Organic farmers Barney and Christopher McDonnell.

Family business flourishing organically

After switching from dairy farming to organic tillage in 2020, Barney McDonnell along with his son Christopher are proposing a more back-to-basics approach to farming. They view modern food systems as overly-complicated and unsustainable.

“A lot of it is marketing”, claims Christopher, who also works part-time for Clarke Machinery.

“Years ago people fed a lot of things like straight barley and straight oats and things like that.

“I think the modern generation has lost a lot of common sense because there is a big label on a bag of meal that tells people that this is the best mix for beef weanlings or dairy cattle etc. But it goes above a lot of people’s heads.

“It probably is the best thing to give cattle, but when it comes to value, there’s a lot in it that you don’t need. At the end of the day, you want to have an animal in as good a condition as possible. The simple ingredients are best for this.”

The McDonnells exited dairy at the end of 2019 as they felt it was unsustainable for their cow numbers and organic tillage offered a more attractive lifestyle.

“We started last September,” recalls Barney.

“We hadn’t enough land and it [dairying] wasn’t viable for Christopher to take over. There’s a lot of commitment with milking. It can make money, but it’s a lot of work for the returns that you get.

“In tillage, there are a few busy periods but you have more time to yourself. You’re not set to a rigid schedule. This year is wet and it’s more difficult, but usually it’s not.”

They now sell organic grain directly to their customers.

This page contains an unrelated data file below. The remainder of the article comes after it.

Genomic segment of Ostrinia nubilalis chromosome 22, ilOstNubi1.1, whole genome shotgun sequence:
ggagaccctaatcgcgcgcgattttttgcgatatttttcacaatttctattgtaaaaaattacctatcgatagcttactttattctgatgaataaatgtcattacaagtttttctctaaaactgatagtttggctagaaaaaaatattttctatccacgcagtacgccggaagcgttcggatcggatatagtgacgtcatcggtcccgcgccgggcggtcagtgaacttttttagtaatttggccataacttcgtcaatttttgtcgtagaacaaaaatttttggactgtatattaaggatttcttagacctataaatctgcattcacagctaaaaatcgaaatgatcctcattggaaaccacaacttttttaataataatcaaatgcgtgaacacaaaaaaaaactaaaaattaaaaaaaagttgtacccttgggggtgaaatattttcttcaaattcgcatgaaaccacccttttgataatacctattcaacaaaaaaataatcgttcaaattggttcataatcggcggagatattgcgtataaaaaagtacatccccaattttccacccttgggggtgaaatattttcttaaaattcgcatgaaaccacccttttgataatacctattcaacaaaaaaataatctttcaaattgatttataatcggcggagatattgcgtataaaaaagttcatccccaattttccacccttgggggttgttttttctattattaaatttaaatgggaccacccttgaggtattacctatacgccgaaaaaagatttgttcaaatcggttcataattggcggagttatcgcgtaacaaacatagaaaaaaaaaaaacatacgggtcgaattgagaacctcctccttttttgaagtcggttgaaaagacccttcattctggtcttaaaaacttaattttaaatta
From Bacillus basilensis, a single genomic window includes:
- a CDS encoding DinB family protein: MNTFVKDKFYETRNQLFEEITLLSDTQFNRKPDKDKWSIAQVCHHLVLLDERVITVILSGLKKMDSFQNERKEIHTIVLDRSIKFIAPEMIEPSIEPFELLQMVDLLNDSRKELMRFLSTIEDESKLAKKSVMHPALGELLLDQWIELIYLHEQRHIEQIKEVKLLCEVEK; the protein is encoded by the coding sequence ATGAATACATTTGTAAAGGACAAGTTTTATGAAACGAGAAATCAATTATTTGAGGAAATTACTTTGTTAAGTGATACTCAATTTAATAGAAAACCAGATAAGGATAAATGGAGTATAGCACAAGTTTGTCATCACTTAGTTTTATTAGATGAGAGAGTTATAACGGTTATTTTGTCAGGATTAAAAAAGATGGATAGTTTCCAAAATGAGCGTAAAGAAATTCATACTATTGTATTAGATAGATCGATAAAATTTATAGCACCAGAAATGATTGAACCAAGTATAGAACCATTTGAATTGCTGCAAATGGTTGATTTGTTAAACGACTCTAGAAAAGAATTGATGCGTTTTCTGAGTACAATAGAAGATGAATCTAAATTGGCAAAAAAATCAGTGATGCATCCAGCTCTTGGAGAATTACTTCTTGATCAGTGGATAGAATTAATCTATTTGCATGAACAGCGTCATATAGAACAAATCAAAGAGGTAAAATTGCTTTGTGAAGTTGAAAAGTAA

“We grow our own organic grain, we dry it and store it in the shed, and we sell it rolled or whole as the customer wants it,” explains Christopher.

Neighbours who had run organic systems persuaded the McDonnells of its merits.

“With conventional tillage, there aren’t high enough margins. After you buy the seed, fertiliser and sprays you have very little left to yourself. With organics, there are better payments and the grant structures are trying to encourage more people to get in. After we grow over a tonne per acre, everything we have is our own.”

While there were expenses in switching from dairy to organics Christopher says that not everything they bought had to be brand new.

“When we got out of cows we had to invest in a lot of concrete, drying facilities, a shed for a dryer, two combines a tractor, a plough a sower, nothing was too flashy. It’s nice having new tractors but you don’t need them. There’s a lot of older equipment that will do.”

Barney believes there needs to be more emphasis put on organic farming but it can work more in conjunction with conventional methods.

“There is a place that suits both types of farming. We have to land in the middle somewhere. The way we’re intensively farming isn’t sustainable.

“We’re going to have to become more self-sufficient, where we grow more of our own grain instead of importing it from abroad. The number of people getting into organics doubled over the last while. There were 2,000 organic farmers last year and another 2,000 getting into it. A lot of organic tillage is growing oats for Flavahans, there needs to be more supplying livestock farmers.”

Organic farming has given Christopher a real sense of pride in his work.

“It makes me very proud to be doing what we are.

“Last July we were combining in a field and neighbours came to look at what we were doing. Their kids were able to pick bits of grain and eat it and because it was organic we knew it was perfectly safe. It was great to see.”